PIA07943: Mars Odyssey Seen by Mars Global Surveyor (3-D)
 Mission:  2001 Mars Odyssey
Mars Global Surveyor (MGS)
 Spacecraft:  2001 Mars Odyssey
Mars Global Surveyor Orbiter
 Instrument:  Mars Orbiter Camera (MOC)
 Product Size:  350 x 350 pixels (w x h)
 Produced By:  Malin Space Science Systems
 Producer ID:  MOC2-1086
You will need 3D glasses
 Full-Res TIFF:  PIA07943.tif (368.1 kB)
 Full-Res JPEG:  PIA07943.jpg (8.865 kB)

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Original Caption Released with Image:

This stereoscopic picture of NASA's Mars Odyssey spacecraft was created from two views of that spacecraft taken by the Mars Orbiter Camera on NASA's Mars Global Surveyor. The camera's successful imaging of Odyssey and of the European Space Agency's Mars Express in April 2005 produced the first pictures of any spacecraft orbiting Mars taken by another spacecraft orbiting Mars.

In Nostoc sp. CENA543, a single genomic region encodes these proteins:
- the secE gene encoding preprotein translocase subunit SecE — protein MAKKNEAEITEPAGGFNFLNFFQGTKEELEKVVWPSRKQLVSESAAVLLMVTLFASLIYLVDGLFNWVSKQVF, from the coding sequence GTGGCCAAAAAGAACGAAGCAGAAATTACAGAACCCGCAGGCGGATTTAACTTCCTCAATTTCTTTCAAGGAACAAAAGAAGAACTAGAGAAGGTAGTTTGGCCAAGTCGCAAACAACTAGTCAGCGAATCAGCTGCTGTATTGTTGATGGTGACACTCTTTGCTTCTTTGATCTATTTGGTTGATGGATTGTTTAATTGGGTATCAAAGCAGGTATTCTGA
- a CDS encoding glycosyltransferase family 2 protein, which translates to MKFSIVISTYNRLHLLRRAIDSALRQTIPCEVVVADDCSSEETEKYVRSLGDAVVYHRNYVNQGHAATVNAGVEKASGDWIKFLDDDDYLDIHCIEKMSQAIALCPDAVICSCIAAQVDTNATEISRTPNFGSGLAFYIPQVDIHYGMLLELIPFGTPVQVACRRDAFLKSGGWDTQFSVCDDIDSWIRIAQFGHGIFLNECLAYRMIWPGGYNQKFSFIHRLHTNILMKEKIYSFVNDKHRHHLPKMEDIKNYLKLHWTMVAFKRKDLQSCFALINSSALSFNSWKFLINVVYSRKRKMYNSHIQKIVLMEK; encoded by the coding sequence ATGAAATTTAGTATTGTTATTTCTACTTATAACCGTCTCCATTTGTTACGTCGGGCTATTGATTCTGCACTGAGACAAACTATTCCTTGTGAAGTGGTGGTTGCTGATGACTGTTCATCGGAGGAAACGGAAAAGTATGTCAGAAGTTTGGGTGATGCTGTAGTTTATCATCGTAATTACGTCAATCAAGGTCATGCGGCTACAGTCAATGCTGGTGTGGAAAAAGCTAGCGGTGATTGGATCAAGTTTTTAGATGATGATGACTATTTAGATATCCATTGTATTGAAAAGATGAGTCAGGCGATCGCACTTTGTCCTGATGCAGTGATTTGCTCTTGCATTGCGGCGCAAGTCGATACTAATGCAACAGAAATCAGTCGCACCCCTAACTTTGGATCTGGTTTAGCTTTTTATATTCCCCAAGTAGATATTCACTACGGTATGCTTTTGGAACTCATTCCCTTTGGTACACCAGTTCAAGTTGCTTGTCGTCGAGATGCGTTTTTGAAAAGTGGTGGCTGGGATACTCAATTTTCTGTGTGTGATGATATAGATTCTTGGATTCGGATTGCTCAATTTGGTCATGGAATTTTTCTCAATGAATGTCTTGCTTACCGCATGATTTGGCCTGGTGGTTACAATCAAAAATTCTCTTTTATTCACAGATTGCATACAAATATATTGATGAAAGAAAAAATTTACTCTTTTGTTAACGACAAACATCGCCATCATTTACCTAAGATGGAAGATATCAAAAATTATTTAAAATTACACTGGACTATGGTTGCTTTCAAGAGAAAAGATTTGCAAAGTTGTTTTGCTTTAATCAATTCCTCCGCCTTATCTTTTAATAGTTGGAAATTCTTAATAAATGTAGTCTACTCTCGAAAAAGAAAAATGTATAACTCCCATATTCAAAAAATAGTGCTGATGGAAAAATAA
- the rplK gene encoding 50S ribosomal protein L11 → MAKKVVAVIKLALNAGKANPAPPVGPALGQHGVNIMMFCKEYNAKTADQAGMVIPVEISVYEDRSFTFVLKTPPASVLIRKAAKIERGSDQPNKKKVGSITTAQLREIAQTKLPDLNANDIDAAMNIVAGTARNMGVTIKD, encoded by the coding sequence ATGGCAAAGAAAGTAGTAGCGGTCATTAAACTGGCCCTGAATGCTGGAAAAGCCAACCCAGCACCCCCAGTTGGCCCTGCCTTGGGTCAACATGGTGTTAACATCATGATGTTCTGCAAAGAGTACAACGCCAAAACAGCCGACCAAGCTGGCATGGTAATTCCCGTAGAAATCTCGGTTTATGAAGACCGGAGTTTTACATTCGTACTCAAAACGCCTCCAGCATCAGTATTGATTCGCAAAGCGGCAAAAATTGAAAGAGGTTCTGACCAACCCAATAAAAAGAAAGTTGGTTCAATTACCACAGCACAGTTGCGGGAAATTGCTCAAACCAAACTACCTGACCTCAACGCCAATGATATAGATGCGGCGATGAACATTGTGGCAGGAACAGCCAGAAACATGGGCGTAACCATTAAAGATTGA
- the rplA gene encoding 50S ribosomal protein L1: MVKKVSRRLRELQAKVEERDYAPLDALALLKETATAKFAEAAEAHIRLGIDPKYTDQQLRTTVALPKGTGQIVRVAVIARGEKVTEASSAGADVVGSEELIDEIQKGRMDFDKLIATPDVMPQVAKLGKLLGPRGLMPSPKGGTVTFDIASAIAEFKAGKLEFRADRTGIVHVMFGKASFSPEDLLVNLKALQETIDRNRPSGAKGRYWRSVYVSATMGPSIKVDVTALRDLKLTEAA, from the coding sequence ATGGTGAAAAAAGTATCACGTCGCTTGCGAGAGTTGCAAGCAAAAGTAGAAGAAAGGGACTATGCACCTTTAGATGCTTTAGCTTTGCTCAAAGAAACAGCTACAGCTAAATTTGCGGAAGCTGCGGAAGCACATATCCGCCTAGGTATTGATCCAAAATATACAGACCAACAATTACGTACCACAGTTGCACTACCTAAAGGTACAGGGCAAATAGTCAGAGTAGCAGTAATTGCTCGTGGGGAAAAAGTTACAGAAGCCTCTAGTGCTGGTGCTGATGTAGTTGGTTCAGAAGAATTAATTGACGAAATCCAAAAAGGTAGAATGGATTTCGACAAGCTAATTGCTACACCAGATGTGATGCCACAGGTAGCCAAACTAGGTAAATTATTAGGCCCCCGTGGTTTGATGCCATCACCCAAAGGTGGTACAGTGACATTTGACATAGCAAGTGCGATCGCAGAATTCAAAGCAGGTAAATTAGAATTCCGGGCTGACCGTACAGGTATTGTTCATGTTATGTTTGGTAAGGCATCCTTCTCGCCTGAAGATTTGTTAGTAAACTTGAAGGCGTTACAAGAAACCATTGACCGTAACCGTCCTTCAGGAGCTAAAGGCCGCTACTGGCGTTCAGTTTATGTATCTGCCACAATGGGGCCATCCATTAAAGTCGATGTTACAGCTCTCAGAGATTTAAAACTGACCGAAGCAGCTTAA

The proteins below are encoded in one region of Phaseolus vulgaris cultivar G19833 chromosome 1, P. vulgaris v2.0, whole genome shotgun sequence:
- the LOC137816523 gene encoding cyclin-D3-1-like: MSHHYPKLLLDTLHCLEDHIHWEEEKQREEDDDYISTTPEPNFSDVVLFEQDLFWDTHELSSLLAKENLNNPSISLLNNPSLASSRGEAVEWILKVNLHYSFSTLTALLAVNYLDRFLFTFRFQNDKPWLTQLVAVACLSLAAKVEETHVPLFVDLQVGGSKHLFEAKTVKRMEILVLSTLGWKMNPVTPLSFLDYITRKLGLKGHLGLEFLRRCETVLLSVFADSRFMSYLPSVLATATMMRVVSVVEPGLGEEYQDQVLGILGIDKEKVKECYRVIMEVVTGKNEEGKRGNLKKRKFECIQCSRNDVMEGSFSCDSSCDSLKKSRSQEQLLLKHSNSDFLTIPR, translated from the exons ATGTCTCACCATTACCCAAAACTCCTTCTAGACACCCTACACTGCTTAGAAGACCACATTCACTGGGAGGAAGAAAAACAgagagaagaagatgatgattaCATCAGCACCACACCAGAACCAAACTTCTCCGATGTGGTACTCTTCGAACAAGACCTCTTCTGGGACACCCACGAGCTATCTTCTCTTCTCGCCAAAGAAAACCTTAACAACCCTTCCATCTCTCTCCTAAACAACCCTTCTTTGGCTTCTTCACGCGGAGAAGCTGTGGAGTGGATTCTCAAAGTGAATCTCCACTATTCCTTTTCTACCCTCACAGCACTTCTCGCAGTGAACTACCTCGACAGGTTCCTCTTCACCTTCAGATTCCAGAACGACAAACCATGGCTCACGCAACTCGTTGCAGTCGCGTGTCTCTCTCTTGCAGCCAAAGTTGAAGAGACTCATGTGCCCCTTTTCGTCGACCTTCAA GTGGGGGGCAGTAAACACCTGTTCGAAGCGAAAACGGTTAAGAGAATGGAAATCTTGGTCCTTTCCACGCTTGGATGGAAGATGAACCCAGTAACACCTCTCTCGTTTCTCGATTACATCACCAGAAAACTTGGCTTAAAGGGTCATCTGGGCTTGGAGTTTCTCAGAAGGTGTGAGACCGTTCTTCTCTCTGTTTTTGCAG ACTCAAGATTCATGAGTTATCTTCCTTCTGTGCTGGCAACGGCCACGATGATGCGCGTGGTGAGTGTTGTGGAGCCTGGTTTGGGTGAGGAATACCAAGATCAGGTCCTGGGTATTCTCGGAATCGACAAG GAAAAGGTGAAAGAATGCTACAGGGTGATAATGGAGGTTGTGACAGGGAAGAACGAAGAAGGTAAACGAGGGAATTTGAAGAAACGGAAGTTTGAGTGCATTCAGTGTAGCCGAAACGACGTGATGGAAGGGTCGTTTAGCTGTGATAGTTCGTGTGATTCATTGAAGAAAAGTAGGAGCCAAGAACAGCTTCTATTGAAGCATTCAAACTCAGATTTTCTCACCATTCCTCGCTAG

Mars Global Surveyor acquired this image of Mars Odyssey on April 21, 2005. The stereoscopic picture combines one view captured while the two orbiters were 90 kilometers (56 miles) apart with a second view captured from a slightly different angle when the two orbiters were 135 kilometers (84 miles) apart. For proper viewing, the user needs "3-D" glasses with red over the left eye and blue over the right eye.

The Mars Orbiter Camera can resolve features on the surface of Mars as small as a few meters or yards across from Mars Global Surveyor's orbital altitude of 350 to 405 kilometers (217 to 252 miles). From a distance of 100 kilometers (62 miles), the camera would be able to resolve features substantially smaller than 1 meter or yard across.

Mars Odyssey was launched on April 7, 2001, and reached Mars on Oct. 24, 2001. Mars Global Surveyor left Earth on Nov. 7, 1996, and arrived in Mars orbit on Sept. 12, 1997. Both orbiters are in an extended mission phase, both have relayed data from the Mars Exploration Rovers, and both are continuing to return exciting new results from Mars. JPL, a division of the California Institute of Technology, Pasadena, manages both missions for NASA's Science Mission Directorate, Washington, D.C.

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